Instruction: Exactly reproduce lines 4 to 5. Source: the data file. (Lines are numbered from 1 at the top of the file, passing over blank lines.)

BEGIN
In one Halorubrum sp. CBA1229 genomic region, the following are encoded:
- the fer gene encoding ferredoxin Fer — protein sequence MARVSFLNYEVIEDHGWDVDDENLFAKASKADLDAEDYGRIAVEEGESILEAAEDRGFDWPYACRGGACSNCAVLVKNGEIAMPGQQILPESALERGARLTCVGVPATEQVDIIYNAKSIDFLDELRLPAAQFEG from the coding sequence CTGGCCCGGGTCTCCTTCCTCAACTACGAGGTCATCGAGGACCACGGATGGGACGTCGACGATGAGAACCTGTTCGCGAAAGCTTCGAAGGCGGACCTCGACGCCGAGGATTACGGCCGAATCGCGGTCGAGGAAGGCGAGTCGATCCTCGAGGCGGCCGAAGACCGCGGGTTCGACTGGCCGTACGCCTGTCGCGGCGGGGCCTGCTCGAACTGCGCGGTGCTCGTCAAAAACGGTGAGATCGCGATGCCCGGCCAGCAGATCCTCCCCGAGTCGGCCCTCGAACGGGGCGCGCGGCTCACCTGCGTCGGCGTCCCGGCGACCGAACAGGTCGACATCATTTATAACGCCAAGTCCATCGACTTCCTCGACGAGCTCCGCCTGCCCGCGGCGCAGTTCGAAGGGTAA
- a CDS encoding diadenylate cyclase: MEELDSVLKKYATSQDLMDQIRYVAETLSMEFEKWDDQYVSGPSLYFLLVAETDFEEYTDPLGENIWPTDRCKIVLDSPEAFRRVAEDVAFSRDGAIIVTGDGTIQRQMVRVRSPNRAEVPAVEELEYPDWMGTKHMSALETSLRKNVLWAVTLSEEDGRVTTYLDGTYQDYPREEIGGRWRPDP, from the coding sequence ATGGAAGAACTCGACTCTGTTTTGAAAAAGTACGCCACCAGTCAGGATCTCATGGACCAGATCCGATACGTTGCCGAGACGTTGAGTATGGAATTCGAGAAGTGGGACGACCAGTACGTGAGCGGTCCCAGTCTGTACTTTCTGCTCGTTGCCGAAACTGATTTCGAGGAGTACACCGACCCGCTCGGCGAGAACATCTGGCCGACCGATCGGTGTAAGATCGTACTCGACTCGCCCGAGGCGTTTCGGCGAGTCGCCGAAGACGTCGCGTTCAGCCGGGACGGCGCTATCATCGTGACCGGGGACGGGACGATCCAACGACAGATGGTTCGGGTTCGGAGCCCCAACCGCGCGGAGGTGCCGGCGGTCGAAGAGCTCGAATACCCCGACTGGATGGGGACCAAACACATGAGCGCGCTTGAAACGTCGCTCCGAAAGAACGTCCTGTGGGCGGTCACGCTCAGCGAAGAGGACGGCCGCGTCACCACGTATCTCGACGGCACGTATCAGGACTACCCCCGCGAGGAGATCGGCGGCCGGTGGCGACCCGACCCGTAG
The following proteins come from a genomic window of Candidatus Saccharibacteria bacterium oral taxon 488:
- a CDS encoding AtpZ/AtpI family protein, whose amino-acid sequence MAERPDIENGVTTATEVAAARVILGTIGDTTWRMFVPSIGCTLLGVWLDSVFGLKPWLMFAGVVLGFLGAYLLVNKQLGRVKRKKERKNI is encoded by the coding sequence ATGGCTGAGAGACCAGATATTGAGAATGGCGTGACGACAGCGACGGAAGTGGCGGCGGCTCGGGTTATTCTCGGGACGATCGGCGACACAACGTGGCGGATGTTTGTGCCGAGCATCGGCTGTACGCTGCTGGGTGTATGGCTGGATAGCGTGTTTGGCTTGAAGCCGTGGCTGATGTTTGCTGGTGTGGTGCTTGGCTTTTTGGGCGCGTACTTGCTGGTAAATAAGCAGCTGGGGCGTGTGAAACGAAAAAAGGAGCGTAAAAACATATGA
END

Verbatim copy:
The following proteins come from a genomic window of Candidatus Saccharibacteria bacterium oral taxon 488:
- a CDS encoding AtpZ/AtpI family protein, whose amino-acid sequence MAERPDIENGVTTATEVAAARVILGTIGDTTWRMFVPSIGCTLLGVWLDSVFGLKPWLMFAGVVLGFLGAYLLVNKQLGRVKRKKERKNI is encoded by the coding sequence ATGGCTGAGAGACCAGATATTGAGAATGGCGTGACGACAGCGACGGAAGTGGCGGCGGCTCGGGTTATTCTCGGGACGATCGGCGACACAACGTGGCGGATGTTTGTGCCGAGCATCGGCTGTACGCTGCTGGGTGTATGGCTGGATAGCGTGTTTGGCTTGAAGCCGTGGCTGATGTTTGCTGGTGTGGTGCTTGGCTTTTTGGGCGCGTACTTGCTGGTAAATAAGCAGCTGGGGCGTGTGAAACGAAAAAAGGAGCGTAAAAACATATGA